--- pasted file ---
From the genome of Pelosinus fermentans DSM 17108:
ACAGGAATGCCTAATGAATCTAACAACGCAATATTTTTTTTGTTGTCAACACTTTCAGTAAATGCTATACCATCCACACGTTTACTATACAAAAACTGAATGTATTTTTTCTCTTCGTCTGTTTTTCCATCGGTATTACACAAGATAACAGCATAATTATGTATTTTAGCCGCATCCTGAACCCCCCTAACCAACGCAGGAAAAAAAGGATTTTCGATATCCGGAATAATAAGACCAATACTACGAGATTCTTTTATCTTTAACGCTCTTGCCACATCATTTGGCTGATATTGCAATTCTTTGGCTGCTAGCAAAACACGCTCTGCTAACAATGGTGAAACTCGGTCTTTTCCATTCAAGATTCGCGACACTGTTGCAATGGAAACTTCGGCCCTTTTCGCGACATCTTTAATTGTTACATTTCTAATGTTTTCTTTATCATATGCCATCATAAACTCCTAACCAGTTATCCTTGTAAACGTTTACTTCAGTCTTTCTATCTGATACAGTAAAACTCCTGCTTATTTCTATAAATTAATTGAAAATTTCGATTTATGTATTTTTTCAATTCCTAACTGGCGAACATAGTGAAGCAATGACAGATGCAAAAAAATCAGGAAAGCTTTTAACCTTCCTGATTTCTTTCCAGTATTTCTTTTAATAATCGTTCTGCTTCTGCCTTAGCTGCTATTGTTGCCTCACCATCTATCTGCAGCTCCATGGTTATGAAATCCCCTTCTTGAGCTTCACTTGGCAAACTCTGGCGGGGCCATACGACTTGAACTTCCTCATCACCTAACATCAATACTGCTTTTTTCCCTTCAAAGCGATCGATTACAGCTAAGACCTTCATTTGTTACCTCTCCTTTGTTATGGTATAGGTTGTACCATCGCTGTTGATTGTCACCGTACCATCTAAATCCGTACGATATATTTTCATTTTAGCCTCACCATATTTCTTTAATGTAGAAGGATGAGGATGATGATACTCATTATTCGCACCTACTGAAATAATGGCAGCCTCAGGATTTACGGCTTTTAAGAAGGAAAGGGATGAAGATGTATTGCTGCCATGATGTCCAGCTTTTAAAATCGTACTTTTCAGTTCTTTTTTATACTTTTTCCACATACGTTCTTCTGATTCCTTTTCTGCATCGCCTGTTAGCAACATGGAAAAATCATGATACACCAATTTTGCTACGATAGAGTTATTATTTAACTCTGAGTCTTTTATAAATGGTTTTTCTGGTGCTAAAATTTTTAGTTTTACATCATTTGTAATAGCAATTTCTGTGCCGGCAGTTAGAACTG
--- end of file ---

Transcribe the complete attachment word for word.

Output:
From the genome of Pelosinus fermentans DSM 17108:
ACAGGAATGCCTAATGAATCTAACAACGCAATATTTTTTTTGTTGTCAACACTTTCAGTAAATGCTATACCATCCACACGTTTACTATACAAAAACTGAATGTATTTTTTCTCTTCGTCTGTTTTTCCATCGGTATTACACAAGATAACAGCATAATTATGTATTTTAGCCGCATCCTGAACCCCCCTAACCAACGCAGGAAAAAAAGGATTTTCGATATCCGGAATAATAAGACCAATACTACGAGATTCTTTTATCTTTAACGCTCTTGCCACATCATTTGGCTGATATTGCAATTCTTTGGCTGCTAGCAAAACACGCTCTGCTAACAATGGTGAAACTCGGTCTTTTCCATTCAAGATTCGCGACACTGTTGCAATGGAAACTTCGGCCCTTTTCGCGACATCTTTAATTGTTACATTTCTAATGTTTTCTTTATCATATGCCATCATAAACTCCTAACCAGTTATCCTTGTAAACGTTTACTTCAGTCTTTCTATCTGATACAGTAAAACTCCTGCTTATTTCTATAAATTAATTGAAAATTTCGATTTATGTATTTTTTCAATTCCTAACTGGCGAACATAGTGAAGCAATGACAGATGCAAAAAAATCAGGAAAGCTTTTAACCTTCCTGATTTCTTTCCAGTATTTCTTTTAATAATCGTTCTGCTTCTGCCTTAGCTGCTATTGTTGCCTCACCATCTATCTGCAGCTCCATGGTTATGAAATCCCCTTCTTGAGCTTCACTTGGCAAACTCTGGCGGGGCCATACGACTTGAACTTCCTCATCACCTAACATCAATACTGCTTTTTTCCCTTCAAAGCGATCGATTACAGCTAAGACCTTCATTTGTTACCTCTCCTTTGTTATGGTATAGGTTGTACCATCGCTGTTGATTGTCACCGTACCATCTAAATCCGTACGATATATTTTCATTTTAGCCTCACCATATTTCTTTAATGTAGAAGGATGAGGATGATGATACTCATTATTCGCACCTACTGAAATAATGGCAGCCTCAGGATTTACGGCTTTTAAGAAGGAAAGGGATGAAGATGTATTGCTGCCATGATGTCCAGCTTTTAAAATCGTACTTTTCAGTTCTTTTTTATACTTTTTCCACATACGTTCTTCTGATTCCTTTTCTGCATCGCCTGTTAGCAACATGGAAAAATCATGATACACCAATTTTGCTACGATAGAGTTATTATTTAACTCTGAGTCTTTTATAAATGGTTTTTCTGGTGCTAAAATTTTTAGTTTTACATCATTTGTAATAGCAATTTCTGTGCCGGCAGTTAGAACTG